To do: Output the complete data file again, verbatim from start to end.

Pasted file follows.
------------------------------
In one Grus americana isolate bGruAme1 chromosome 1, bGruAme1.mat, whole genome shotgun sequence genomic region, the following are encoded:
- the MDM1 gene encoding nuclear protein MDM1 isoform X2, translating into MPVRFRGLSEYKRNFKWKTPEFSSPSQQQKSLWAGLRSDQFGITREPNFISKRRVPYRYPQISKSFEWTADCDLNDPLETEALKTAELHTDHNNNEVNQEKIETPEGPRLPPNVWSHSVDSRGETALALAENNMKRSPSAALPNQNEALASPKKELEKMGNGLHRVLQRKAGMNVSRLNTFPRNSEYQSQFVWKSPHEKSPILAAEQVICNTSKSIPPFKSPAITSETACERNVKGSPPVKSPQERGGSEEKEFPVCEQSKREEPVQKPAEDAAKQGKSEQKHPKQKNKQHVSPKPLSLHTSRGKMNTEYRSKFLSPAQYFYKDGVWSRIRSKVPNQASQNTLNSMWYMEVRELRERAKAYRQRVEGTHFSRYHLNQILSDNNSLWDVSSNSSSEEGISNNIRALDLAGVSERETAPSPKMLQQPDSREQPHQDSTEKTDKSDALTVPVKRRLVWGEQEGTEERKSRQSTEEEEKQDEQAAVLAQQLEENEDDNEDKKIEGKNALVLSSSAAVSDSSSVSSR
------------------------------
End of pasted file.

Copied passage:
In one Grus americana isolate bGruAme1 chromosome 1, bGruAme1.mat, whole genome shotgun sequence genomic region, the following are encoded:
- the MDM1 gene encoding nuclear protein MDM1 isoform X2, translating into MPVRFRGLSEYKRNFKWKTPEFSSPSQQQKSLWAGLRSDQFGITREPNFISKRRVPYRYPQISKSFEWTADCDLNDPLETEALKTAELHTDHNNNEVNQEKIETPEGPRLPPNVWSHSVDSRGETALALAENNMKRSPSAALPNQNEALASPKKELEKMGNGLHRVLQRKAGMNVSRLNTFPRNSEYQSQFVWKSPHEKSPILAAEQVICNTSKSIPPFKSPAITSETACERNVKGSPPVKSPQERGGSEEKEFPVCEQSKREEPVQKPAEDAAKQGKSEQKHPKQKNKQHVSPKPLSLHTSRGKMNTEYRSKFLSPAQYFYKDGVWSRIRSKVPNQASQNTLNSMWYMEVRELRERAKAYRQRVEGTHFSRYHLNQILSDNNSLWDVSSNSSSEEGISNNIRALDLAGVSERETAPSPKMLQQPDSREQPHQDSTEKTDKSDALTVPVKRRLVWGEQEGTEERKSRQSTEEEEKQDEQAAVLAQQLEENEDDNEDKKIEGKNALVLSSSAAVSDSSSVSSR